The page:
AUTONET TV


Archive for January 2021

Something to Latch On To (Hood Latch Safety)

Posted January 31, 2021 10:41 AM

The other day, a driver was trying to open his vehicle's hood so he could add some windshield washer fluid.  But when he pulled the hood release inside the car, nothing happened. 

Usually, opening any hood is a 2-step process.  You pull the hood release (which is usually a handle under the dashboard to the left of the steering column) and listen for the hood to pop up slightly. (It doesn't open all the way because it has a safety latch to prevent you from accidentally opening it up while you're driving.) Then, you get out and find the latch, usually through the grille near the hood.  There's a little handle on it which you push, slide or pull (there are a few different types) at which point the hood can be opened up all the way. 

But in this driver's case, the hood would not release at all when he pulled the handle inside.  Not knowing what to do, he called his service advisor, who told him to bring it over.  The reason? A hood with a broken latch could be a safety hazard since it is possible it's not securely closed. And in this condition, it's possible for the hood to suddenly release while you are driving, obscuring your view of the road. 

Latch issues can be caused by many things, perhaps a broken cable between the hood release and the latch.  It's possible that cable just detached or frayed after being opened so many times.  If a hood release cable isn't kept lubricated, it can corrode and just lock up.

In this driver's case, the cable had corroded and broken, so it had to be replaced.  Unfortunately, many times you won't know you have a problem with your hood latch until one time you pull it and it breaks without warning.  When your vehicle is in for routine maintenance like an oil change, a technician will often keep an eye out for signs that your hood latch needs attention so you don't get "locked" out of your engine compartment.

Auto Authority LLC
804 Witzel Ave
Oshkosh, Wisconsin 54902
920-231-1016
http://www.autoauthorityoshkosh.com



Winter Watch List (Winter Maintenance Items)

Posted January 24, 2021 9:21 AM

Don't love winter weather? Here's a list of four things you need to keep a watch on during the winter months.

Let's start with coolant levels.  Coolant is as important in cold weather as it is in hot weather.  Think of the term "anti-freeze." Your coolant needs to be adjusted for climate and temperature so the coolant doesn't freeze when the vehicle isn't running. Your service facility will know the right mixture.

Next, windshield wiper fluid. Winter weather can be challenging when it comes to visibility, so it's important to have the correct windshield washer fluid.  Some of it is specially formulated for ice and freezing temperatures. And it won't freeze if your vehicle has to sit out in below-freezing temperatures.  And don't forget you can get winter wiper blades that stay clearer in snowy, icy weather than ordinary blades.

Don't forget your tire pressure and tread.  After all, tires are what connect your vehicle and the road.  As temperatures go down, so does the air pressure inside your tires, so it's important to keep that up to the manufacturer's recommended pressure.  Also, make sure your tires have enough tread so they can grip slippery roads. Any service facility can perform a simple test so you'll know. If you need some new tires, they can help you find those that will fit your driving patterns.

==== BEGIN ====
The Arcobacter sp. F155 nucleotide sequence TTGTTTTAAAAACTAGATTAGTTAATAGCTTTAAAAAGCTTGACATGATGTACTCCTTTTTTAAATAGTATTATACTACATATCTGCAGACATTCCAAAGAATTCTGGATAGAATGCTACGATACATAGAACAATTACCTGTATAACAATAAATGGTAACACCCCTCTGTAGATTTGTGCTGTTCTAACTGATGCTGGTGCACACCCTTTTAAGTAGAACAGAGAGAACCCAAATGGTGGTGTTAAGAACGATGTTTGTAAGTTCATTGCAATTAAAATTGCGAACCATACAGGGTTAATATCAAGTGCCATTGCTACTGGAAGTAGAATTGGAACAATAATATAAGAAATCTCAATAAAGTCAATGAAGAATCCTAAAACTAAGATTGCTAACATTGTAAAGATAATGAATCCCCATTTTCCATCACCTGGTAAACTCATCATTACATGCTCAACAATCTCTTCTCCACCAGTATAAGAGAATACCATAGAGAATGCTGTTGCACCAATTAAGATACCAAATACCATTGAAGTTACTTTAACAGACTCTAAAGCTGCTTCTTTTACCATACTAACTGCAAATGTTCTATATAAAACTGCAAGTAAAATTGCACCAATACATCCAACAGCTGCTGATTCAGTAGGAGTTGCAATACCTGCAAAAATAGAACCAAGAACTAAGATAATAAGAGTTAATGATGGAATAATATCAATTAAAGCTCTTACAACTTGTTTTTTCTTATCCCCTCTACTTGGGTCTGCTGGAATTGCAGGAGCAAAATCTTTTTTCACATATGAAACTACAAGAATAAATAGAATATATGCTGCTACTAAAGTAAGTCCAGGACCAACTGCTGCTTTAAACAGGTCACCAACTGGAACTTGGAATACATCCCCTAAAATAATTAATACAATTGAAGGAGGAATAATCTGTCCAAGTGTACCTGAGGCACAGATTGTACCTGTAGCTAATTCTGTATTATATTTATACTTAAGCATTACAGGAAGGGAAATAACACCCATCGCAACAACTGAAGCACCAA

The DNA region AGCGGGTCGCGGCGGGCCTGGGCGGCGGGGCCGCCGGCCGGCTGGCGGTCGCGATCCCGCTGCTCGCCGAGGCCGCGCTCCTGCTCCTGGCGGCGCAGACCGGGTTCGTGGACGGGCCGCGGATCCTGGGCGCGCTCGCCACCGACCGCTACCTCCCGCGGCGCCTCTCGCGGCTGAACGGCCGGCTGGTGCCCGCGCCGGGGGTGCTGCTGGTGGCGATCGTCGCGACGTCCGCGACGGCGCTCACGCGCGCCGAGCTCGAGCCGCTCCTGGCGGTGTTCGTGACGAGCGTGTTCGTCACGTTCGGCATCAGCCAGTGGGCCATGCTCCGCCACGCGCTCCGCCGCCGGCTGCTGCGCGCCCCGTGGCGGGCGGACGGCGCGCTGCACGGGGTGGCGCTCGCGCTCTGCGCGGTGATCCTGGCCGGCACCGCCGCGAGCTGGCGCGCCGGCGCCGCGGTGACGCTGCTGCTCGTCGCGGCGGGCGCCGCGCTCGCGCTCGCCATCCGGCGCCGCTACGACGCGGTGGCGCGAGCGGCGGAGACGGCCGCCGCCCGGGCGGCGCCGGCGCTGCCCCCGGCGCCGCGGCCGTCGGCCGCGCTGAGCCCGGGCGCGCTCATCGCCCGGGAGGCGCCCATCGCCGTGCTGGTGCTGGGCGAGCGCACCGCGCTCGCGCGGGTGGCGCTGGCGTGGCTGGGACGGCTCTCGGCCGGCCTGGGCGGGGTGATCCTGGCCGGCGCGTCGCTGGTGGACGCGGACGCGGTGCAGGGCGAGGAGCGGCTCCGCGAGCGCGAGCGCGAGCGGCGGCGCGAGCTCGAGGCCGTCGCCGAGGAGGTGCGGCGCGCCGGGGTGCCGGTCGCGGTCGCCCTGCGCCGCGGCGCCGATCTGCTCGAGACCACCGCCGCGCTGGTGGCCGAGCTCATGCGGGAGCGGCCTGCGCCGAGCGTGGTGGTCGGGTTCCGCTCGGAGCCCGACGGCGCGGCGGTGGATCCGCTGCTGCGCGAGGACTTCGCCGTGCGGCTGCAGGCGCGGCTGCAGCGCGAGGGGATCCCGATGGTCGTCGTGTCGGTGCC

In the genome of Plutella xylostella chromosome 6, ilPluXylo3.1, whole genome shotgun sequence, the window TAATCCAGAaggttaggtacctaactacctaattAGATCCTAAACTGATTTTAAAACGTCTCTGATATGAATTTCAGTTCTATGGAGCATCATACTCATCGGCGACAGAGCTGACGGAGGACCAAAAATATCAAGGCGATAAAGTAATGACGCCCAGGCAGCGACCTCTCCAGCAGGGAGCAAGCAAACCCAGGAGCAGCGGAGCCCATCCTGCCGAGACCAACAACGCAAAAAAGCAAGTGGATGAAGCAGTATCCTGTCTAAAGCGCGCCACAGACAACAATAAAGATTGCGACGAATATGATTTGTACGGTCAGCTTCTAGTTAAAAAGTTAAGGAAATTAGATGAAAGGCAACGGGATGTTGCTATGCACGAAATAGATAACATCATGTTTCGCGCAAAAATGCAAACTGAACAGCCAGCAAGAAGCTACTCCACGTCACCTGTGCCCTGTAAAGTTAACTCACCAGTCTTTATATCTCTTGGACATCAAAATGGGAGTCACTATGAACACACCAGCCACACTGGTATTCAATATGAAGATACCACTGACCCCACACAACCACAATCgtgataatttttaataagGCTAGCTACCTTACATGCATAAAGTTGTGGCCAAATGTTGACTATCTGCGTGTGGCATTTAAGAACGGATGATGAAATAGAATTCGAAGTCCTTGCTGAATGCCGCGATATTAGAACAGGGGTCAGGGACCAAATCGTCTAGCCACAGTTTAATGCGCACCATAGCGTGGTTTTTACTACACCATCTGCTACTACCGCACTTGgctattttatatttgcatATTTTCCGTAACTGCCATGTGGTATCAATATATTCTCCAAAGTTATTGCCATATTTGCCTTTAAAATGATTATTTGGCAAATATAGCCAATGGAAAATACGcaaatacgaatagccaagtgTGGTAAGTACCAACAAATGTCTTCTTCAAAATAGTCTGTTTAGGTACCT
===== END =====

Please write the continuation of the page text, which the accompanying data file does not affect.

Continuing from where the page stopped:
Finally, oil gets thicker when the temperatures go down, so it's important to have the proper viscosity for your climate.  Consult your service advisor who will make sure your vehicle is using what the manufacturer recommends.

Keep your vehicle prepared for winter weather and it will reward you with the safety and performance it's designed for.

Auto Authority LLC
804 Witzel Ave
Oshkosh, Wisconsin 54902
920-231-1016
http://www.autoauthorityoshkosh.com



Don't Miss a Beat (Importance of Regular Maintenance)

Posted January 17, 2021 7:44 AM

In many places, license plates have to be renewed every year or else you can't drive your vehicle legally.  Usually, you'll get a reminder from the agency that issues the plates.

That kind of regular attention needs to be paid to your vehicle as well.  Its manufacturer has determined a schedule of service items that need to be done regularly, just like renewing your plates.

Some depend on time, others depend on distance.  A perfect example is oil changes.  It's the most important scheduled maintenance you can have done to give your engine its longest life possible.  The manufacturer recommends the oil filter be changed at the same time.

Here are some more items.  Your engine air filter gets dirty and needs adequate air to run most efficiently.  The manufacturer recommends an interval for replacing that.  Also tires, brake pads, timing belt, oxygen sensor and other items require regular replacement. 

This is one of the reasons to find a service facility that you like and keep going there.  Many will keep records of what's been done to your vehicle and send you reminders of when it's time to schedule service items.  Some do it by mail, others by email.  Still others might text you or give you a phone call.  Remember, they base those reminders on the vehicle manufacturer's recommendations. 

We all have a lot going on in our lives, so these reminders can help you avoid missing important service items that are important to your vehicle's durability and safety.  So if you move or change phone numbers or email addresses, make sure your vehicle service facility gets the word.  Otherwise you won't get the reminders and your service advisor will wonder what's happened to you!

At the same time, you might want to let your vehicle manufacturer know when you've changed your address, phone number or email address.  If there is a safety recall or your manufacturer is offering an extended warranty on some of your vehicle's systems, they'll need to reach you.   


Auto Authority LLC
804 Witzel Ave
Oshkosh, Wisconsin 54902
920-231-1016
http://www.autoauthorityoshkosh.com



'Tis the Season (Tires)

Posted January 10, 2021 10:32 AM

We all know about winter tires.  But did you know there is such a thing as summer tires?